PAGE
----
Saving the weakest via The Ripple Effect


FREDERICK Yeo, son of lawyer and philanthropist Jennifer Yeo, does not recall the pain he suffered when he had leukaemia as a child. Instead, he recalls the warmth of doctors and caregivers at St Jude Children’s Research Hospital in Memphis, US. He was diagnosed with cancer at three. He has since recovered and, now 21, is studying to be a doctor.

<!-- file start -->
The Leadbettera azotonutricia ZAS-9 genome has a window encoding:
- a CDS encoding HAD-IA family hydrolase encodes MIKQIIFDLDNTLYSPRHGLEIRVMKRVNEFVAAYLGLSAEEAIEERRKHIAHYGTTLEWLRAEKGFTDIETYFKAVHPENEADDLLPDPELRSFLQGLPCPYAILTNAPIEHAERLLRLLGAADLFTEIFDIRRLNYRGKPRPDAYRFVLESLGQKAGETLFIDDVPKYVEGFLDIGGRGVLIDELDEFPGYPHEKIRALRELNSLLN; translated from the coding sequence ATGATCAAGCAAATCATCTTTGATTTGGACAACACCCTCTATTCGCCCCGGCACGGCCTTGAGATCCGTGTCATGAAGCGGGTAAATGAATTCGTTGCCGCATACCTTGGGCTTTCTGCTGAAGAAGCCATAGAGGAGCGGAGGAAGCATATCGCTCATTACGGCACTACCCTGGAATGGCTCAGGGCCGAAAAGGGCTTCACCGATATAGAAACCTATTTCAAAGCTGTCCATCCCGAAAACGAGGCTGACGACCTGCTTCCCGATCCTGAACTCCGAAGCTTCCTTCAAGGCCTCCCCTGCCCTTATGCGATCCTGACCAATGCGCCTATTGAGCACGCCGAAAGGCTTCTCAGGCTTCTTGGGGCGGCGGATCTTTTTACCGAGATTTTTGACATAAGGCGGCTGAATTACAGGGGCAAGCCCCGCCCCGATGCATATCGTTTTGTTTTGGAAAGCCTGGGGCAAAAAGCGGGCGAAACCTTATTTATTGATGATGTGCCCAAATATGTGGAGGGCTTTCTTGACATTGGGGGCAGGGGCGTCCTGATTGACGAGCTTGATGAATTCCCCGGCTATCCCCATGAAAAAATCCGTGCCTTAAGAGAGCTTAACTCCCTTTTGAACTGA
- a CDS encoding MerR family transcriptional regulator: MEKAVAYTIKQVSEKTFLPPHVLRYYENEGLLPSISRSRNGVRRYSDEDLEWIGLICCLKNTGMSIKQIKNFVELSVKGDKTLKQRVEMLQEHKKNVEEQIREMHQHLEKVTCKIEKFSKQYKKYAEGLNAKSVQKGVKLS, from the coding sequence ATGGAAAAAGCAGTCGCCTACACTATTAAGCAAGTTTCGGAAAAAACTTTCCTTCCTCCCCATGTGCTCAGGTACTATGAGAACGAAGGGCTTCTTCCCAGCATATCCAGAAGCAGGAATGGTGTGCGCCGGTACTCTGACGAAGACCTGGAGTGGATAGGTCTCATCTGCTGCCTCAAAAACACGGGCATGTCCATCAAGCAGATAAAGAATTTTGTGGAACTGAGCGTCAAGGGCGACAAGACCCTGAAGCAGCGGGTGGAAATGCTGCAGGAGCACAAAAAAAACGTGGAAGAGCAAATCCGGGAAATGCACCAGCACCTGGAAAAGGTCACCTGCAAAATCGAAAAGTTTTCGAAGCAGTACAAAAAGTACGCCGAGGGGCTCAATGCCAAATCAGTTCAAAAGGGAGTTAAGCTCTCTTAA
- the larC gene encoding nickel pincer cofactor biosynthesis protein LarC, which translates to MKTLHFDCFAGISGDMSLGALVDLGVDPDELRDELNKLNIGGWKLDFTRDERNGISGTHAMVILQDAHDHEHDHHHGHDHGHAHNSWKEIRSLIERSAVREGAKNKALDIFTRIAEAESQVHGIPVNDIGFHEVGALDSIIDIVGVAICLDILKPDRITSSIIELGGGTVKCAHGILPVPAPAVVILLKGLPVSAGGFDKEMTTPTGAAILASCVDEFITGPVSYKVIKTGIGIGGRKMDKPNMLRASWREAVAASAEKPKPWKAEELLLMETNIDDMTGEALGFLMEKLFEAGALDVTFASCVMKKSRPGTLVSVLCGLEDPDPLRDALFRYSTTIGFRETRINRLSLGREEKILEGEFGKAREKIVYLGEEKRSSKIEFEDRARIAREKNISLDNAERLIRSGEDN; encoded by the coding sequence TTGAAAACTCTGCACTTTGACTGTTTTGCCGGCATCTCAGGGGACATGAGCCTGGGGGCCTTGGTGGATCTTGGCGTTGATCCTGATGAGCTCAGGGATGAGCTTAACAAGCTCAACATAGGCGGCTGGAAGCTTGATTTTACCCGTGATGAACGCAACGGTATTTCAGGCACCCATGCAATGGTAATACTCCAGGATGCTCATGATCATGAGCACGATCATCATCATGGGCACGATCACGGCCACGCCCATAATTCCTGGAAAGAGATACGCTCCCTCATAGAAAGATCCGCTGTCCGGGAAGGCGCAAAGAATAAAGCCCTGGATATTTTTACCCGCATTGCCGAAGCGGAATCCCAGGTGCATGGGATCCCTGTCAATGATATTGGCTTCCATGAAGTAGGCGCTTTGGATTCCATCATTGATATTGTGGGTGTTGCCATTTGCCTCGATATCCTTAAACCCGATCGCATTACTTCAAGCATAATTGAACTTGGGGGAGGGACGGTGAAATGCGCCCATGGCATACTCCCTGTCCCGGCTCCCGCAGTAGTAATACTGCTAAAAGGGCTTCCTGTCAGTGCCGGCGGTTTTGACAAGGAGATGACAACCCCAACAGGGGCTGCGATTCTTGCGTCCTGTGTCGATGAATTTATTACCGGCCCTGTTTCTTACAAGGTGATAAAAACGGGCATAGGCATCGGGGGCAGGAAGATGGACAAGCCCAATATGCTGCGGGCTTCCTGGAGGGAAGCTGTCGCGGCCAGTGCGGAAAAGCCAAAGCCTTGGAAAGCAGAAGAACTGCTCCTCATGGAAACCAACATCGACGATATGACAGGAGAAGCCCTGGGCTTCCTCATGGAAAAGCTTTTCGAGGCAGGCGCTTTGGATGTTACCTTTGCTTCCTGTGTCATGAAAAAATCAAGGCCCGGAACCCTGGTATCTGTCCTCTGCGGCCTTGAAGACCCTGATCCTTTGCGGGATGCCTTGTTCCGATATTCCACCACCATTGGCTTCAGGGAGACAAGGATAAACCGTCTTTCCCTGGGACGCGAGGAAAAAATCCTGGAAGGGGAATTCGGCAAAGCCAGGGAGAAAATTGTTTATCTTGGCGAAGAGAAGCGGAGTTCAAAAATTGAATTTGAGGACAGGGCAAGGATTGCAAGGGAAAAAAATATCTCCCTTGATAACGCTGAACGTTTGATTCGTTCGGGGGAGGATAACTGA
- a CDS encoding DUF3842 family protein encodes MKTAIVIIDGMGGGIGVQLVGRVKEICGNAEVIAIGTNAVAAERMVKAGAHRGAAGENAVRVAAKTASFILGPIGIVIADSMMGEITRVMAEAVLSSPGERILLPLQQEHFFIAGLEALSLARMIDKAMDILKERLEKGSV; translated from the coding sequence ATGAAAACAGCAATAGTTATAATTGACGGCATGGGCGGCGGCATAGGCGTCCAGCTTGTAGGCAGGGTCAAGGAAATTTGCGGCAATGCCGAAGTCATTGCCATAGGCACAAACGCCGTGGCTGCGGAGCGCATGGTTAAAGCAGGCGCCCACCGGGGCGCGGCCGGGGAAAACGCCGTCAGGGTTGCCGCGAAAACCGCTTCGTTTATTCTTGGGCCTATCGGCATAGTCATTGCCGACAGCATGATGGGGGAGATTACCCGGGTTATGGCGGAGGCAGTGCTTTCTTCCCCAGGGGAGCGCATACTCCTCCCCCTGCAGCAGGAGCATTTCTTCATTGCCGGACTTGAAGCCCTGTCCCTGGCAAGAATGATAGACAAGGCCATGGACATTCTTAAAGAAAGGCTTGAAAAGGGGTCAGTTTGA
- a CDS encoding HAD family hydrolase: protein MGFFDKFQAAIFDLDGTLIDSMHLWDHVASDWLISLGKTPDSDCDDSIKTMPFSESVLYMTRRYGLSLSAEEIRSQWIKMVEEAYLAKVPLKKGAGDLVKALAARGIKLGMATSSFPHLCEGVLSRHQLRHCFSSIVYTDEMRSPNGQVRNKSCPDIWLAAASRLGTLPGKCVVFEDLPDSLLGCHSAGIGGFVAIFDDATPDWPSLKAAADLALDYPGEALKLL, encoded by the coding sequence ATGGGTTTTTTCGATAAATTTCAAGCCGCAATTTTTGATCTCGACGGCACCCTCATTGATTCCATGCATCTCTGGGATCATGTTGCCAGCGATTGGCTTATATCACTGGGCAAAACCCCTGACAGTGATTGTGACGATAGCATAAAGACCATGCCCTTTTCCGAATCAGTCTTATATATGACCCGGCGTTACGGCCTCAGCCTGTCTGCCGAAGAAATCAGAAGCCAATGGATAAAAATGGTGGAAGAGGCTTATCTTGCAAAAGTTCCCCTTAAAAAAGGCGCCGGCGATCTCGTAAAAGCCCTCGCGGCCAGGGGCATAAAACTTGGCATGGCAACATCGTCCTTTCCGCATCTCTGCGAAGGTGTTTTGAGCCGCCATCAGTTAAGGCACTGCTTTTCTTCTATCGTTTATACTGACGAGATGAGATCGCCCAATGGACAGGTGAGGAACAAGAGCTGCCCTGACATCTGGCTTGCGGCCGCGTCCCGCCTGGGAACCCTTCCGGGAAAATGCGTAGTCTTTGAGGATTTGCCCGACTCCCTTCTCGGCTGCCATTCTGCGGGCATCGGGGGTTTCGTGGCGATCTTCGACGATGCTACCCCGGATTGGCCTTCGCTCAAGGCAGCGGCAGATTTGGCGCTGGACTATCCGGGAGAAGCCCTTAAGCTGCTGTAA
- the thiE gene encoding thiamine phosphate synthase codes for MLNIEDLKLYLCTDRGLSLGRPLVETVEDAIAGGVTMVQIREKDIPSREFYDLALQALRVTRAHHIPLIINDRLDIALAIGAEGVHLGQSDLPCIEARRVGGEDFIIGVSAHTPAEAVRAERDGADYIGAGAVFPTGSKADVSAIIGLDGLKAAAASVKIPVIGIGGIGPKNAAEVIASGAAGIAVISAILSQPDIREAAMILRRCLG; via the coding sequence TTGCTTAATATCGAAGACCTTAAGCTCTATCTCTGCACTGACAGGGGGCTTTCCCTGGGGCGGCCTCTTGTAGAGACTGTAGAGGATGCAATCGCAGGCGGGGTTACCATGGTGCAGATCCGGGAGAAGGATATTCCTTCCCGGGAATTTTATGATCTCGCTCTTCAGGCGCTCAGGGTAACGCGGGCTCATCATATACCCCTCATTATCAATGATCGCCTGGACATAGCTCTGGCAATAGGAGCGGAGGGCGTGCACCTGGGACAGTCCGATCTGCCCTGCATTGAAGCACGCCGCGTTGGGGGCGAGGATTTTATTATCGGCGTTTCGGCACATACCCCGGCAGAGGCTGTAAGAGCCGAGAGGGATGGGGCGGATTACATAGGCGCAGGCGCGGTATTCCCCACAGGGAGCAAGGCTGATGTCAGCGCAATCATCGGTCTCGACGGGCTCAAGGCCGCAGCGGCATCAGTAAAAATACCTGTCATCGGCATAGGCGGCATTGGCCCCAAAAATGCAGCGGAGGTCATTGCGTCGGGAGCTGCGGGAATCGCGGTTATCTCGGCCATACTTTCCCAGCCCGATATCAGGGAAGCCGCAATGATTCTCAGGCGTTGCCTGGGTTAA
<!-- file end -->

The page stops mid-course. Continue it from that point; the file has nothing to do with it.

Ms Yeo says: “He tells me he had happy days at St Jude. I couldn’t believe it. He was on a morphine drip for three weeks because of the pain. “He said he couldn’t quite remember the physical suffering, but he remembered the warmth and kindness of the people – the doctors, nurses and volunteers. That is what makes St Jude so special.”